the weird chick

A Terrible Idea

October 12th, 2010

“You know, I just had a terrible idea.”

“Oh yeah? What is it?”

“No… Never mind.” She stared off. “Are you happy?” she asked, still staring off the bridge. “You know, with life, your marriage.”


She smiled sardonically, staring off the bridge. “Me neither.” She looked at him for a second, then turned back to the bridge. “Sometimes, you know, I think: ‘This is it. This is what my life will be,’ and I hold on to it. I embrace it. Maybe out of fear – I don’t know. And then I think some more, and I just keep repeating to myself: ‘This is it. This is it. This is all it will ever be,’ and then I find myself back here, staring off this bridge. You know, I never liked water. Never was one of those girls who found the beach so incredibly romantic, and I never understood why anyone would dream of a first kiss in the rain. I never understood it. Still don’t.” She went quiet. “My husband thinks I’m just going through a phase. He tells me that I’ll get out of this and I’ll go back to normal. But the thing is, I never was normal. I never even wanted to marry him. But, you know, it’s what I was supposed to do. Everyone gets married, don’t they?” Now he turned to look off the bridge.


She Watches from the Bench

March 3rd, 2010

A vision of beauty wrapped in cellophane, she sits by the river, alone. The slight breeze blows her hair gently as he watches. He sits by the road on an old, dirty bus bench, waiting. She stands as a man approaches her; he watches from the bench. She smiles as the man talks to her; he watches from the bench. The sun hangs low in the sky, surrounded by the pink and orange glow of sunset, as the last bus for the night rolls to a stop by the bench. The door opens to an uninterested man sitting on the bus stop bench.

“You getting on, then?” the driver asks. The man sits and stares, paying no attention to the driver or the bus. “You know this is the last bus,” he adds. The man sits and stares. Annoyance on his face, the driver closes the door and the bus quickly disappears down the road.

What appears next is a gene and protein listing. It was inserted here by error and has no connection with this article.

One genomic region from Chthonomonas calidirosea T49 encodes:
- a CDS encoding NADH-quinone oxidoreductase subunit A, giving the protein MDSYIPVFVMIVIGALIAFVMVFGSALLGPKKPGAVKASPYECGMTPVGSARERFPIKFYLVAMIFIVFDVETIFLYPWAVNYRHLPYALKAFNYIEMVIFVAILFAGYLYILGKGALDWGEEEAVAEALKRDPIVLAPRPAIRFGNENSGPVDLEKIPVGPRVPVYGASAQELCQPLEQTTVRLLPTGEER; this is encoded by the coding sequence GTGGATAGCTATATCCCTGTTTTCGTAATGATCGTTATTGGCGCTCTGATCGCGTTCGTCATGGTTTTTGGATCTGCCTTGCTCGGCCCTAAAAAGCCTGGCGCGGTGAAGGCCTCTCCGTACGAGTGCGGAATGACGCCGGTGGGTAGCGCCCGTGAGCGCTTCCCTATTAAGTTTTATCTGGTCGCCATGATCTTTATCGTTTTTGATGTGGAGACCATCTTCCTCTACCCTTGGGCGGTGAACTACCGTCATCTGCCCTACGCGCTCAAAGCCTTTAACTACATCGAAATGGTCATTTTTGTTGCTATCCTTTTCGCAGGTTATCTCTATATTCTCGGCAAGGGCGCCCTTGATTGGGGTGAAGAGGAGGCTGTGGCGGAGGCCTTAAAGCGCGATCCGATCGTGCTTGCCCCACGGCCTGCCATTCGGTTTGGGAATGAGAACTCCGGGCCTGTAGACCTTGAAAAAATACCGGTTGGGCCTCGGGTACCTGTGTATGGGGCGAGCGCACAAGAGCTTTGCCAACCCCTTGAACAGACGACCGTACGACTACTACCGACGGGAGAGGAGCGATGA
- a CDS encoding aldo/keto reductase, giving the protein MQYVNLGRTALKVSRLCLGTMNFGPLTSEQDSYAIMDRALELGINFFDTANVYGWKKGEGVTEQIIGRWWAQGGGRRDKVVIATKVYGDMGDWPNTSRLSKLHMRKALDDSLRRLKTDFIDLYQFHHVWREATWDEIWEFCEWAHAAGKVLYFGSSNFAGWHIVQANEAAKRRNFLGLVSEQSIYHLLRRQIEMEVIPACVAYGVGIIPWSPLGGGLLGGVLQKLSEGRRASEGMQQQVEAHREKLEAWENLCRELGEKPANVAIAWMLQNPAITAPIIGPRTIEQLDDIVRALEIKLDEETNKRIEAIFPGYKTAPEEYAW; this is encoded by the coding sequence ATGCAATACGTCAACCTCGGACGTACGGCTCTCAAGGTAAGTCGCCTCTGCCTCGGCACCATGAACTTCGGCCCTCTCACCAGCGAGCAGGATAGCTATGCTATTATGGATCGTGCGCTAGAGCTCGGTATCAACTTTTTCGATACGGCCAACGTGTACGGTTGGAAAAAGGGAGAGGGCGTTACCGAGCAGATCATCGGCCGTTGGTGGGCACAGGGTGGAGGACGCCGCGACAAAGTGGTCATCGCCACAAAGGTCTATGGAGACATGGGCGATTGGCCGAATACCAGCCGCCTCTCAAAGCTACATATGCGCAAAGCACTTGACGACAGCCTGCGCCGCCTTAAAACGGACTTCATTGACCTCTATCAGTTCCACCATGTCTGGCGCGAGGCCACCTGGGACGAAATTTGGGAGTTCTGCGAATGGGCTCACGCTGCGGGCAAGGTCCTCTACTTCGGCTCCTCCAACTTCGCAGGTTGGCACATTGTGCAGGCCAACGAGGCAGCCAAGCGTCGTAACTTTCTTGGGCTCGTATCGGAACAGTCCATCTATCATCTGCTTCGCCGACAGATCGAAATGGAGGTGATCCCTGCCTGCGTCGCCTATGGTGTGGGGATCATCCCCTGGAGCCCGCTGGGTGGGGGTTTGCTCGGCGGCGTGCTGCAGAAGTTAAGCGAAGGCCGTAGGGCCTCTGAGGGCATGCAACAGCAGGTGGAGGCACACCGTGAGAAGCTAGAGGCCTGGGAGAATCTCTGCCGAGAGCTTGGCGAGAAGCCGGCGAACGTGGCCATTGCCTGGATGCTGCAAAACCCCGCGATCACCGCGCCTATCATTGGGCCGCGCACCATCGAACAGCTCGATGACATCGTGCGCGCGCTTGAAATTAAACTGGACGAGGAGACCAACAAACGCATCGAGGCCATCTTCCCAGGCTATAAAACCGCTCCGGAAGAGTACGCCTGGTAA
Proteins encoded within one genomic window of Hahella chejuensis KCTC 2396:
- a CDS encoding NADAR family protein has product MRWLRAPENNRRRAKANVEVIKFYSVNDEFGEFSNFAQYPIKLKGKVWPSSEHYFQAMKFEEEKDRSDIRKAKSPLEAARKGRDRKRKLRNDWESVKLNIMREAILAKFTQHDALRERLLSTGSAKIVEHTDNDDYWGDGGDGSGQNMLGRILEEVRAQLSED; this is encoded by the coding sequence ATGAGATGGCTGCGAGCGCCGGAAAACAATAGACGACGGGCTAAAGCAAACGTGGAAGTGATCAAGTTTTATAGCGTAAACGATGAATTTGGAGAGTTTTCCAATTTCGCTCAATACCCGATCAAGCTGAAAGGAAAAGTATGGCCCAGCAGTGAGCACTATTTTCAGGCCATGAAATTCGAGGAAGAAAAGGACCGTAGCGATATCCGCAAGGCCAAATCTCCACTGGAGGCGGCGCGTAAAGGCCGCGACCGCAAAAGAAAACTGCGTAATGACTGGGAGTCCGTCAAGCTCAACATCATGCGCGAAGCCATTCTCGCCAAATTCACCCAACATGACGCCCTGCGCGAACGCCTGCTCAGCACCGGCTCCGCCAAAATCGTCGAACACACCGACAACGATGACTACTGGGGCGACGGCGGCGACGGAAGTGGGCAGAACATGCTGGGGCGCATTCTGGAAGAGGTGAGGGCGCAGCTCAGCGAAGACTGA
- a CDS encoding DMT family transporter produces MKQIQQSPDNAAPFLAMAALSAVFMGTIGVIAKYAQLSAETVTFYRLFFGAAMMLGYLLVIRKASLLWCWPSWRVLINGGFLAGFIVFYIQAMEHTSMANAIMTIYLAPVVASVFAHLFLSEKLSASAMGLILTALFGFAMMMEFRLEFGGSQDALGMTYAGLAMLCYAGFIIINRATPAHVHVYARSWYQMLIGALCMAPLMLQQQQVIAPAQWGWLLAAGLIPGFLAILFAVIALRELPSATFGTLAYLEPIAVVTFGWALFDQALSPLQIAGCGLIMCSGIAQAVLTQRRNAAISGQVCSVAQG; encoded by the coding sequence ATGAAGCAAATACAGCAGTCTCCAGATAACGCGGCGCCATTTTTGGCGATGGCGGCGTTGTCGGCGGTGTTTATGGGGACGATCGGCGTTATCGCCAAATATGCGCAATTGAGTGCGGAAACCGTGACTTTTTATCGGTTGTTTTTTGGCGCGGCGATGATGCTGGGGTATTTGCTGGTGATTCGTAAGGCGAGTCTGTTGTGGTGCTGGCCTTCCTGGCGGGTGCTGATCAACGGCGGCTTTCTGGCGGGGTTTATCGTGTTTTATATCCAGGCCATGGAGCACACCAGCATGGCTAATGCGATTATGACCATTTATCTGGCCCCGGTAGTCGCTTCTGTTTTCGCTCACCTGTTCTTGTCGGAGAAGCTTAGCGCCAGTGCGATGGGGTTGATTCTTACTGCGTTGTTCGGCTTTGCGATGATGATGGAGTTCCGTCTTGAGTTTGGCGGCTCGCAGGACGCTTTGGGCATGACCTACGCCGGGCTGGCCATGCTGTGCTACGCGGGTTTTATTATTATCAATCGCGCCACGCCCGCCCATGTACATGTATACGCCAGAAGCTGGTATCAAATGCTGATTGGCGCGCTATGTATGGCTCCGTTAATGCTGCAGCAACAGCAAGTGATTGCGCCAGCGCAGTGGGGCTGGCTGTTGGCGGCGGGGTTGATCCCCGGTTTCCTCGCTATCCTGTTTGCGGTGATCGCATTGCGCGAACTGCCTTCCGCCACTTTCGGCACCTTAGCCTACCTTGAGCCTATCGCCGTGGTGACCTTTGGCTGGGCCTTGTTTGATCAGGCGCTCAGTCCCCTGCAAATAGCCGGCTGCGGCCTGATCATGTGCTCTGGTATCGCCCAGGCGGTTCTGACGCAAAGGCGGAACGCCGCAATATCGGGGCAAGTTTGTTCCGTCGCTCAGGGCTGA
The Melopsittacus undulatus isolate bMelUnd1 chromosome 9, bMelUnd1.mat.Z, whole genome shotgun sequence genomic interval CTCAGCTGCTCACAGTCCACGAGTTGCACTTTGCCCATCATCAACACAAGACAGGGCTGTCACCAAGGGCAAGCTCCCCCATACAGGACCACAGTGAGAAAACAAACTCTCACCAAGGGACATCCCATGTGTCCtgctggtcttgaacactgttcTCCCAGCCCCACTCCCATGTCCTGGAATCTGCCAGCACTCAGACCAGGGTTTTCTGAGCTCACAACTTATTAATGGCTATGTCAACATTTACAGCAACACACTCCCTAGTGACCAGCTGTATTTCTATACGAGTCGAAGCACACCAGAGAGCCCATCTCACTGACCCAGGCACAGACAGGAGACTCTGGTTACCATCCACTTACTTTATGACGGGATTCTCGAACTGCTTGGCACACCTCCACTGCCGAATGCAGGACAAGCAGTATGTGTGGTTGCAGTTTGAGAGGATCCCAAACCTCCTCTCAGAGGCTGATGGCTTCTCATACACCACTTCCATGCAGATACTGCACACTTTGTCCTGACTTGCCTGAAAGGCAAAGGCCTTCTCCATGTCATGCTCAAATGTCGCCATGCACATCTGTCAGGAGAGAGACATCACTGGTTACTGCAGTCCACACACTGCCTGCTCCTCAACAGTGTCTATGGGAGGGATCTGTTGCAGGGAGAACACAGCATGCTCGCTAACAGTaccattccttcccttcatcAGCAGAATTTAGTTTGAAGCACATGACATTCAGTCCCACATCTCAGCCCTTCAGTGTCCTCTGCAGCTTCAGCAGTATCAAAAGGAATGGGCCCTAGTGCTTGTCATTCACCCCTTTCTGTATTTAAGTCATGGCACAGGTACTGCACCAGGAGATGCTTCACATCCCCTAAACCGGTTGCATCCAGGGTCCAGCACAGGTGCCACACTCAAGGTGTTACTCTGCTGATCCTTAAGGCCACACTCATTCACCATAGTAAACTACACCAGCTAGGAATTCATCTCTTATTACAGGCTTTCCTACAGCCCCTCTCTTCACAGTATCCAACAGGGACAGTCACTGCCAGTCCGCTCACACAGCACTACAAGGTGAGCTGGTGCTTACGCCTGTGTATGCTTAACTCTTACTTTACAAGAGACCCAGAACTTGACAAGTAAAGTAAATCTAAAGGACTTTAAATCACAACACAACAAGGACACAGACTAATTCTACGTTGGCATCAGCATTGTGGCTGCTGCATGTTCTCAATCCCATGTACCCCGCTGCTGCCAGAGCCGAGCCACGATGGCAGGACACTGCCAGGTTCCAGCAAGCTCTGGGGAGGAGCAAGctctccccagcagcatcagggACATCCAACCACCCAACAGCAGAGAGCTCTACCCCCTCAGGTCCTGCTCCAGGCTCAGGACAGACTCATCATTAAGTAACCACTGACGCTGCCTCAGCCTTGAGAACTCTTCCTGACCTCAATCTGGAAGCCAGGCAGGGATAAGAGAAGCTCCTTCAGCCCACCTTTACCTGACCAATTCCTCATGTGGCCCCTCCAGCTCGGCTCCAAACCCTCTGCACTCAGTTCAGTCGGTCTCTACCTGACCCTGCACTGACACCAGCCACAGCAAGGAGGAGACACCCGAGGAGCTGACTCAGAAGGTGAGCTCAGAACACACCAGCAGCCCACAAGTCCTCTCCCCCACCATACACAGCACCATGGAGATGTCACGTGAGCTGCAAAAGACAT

She sits again, with her back to the road and her face to the river, and the other man sits with her; he watches from the bench. He sees her reach for the other man’s hand, and he sees her lean on the other man’s shoulder. He sees them stand, and he sees them walk away, her hand in the other man’s.



February 7th, 2010

He sits in the bar, looking down as he sips his drink. The lights are dim, as they usually are, and clouds of illicit smoke hover at eye level. To his left sits a fat, balding man, taking the occasional swig from a pint of beer. To his right, an underweight woman with dirty hair and smudged makeup tries to sip her daiquiri in a classy fashion, all the while looking like a fired stripper. The man moves his glass, swirling around the drink inside.

The woman is lonely. Her feet swing lightly off the barstool, the stiletto heels tapping the legs. She drinks some more. Her shoes are red, the heels and small platform made of cork. He turns his eyes back to his drink briefly as he finishes it, asking the bartender for a refill. He turns his attention back to the woman. Her hair is tied back – an attempt to hide the mats and knots – and her clothes are ill-fitting and slightly torn. Her shoes have an open toe, and surprisingly, her nails are well-kept and polished. He stares discreetly for a bit, before apprehensively turning his attention to her face.



January 19th, 2010

I hate needles. I really do. I was at the doctor’s once – I wasn’t feeling too well – and he did the regular stuff, like pushing on my stomach and asking if it hurt, or weighing me, or something routine like that. I’m fine with all that, doesn’t bother me at all. But then he reached over for that paper, the one he fills out every time I need to get blood work done. I panicked. Not too obviously – as in, I didn’t make any noise – but still something you could notice. The last time I went to see him, about a year or so ago, the same thing happened. Well, I don’t think it was quite as bad, but the same sort of thing happened. I probably mentioned hating needles. This time, I almost started to cry, and I wasn’t even getting the needle yet. I had all the signs of anxiety – I was shaky, breathing heavily, set to cry, talking fast and awkwardly – and the doctor had barely just told me that I had to get some blood work done.

Nobody hates needles as much as I do. At least, nobody I know. I turn into a little kid whenever I have to get a needle. I cry, I hyperventilate, I shake, and I need my mommy. One time, when she wasn’t there, I just refused to get the needle. My dad was there and a nurse was there, that was it. She put the disinfectant on my arm – the inside of my elbow – and was preparing to tie me off, when I panicked and pulled my arms up in front of me, elbows bent to keep my veins safe and puncture-free. Naturally, the nurse and my dad weren’t too pleased. The nurse didn’t do much, I guess she was a little shocked by my behaviour. I was sixteen at the time, I think, and people tend to judge based on age. Being sixteen, I guess she assumed I wouldn’t cry and panic and act like a scared little girl.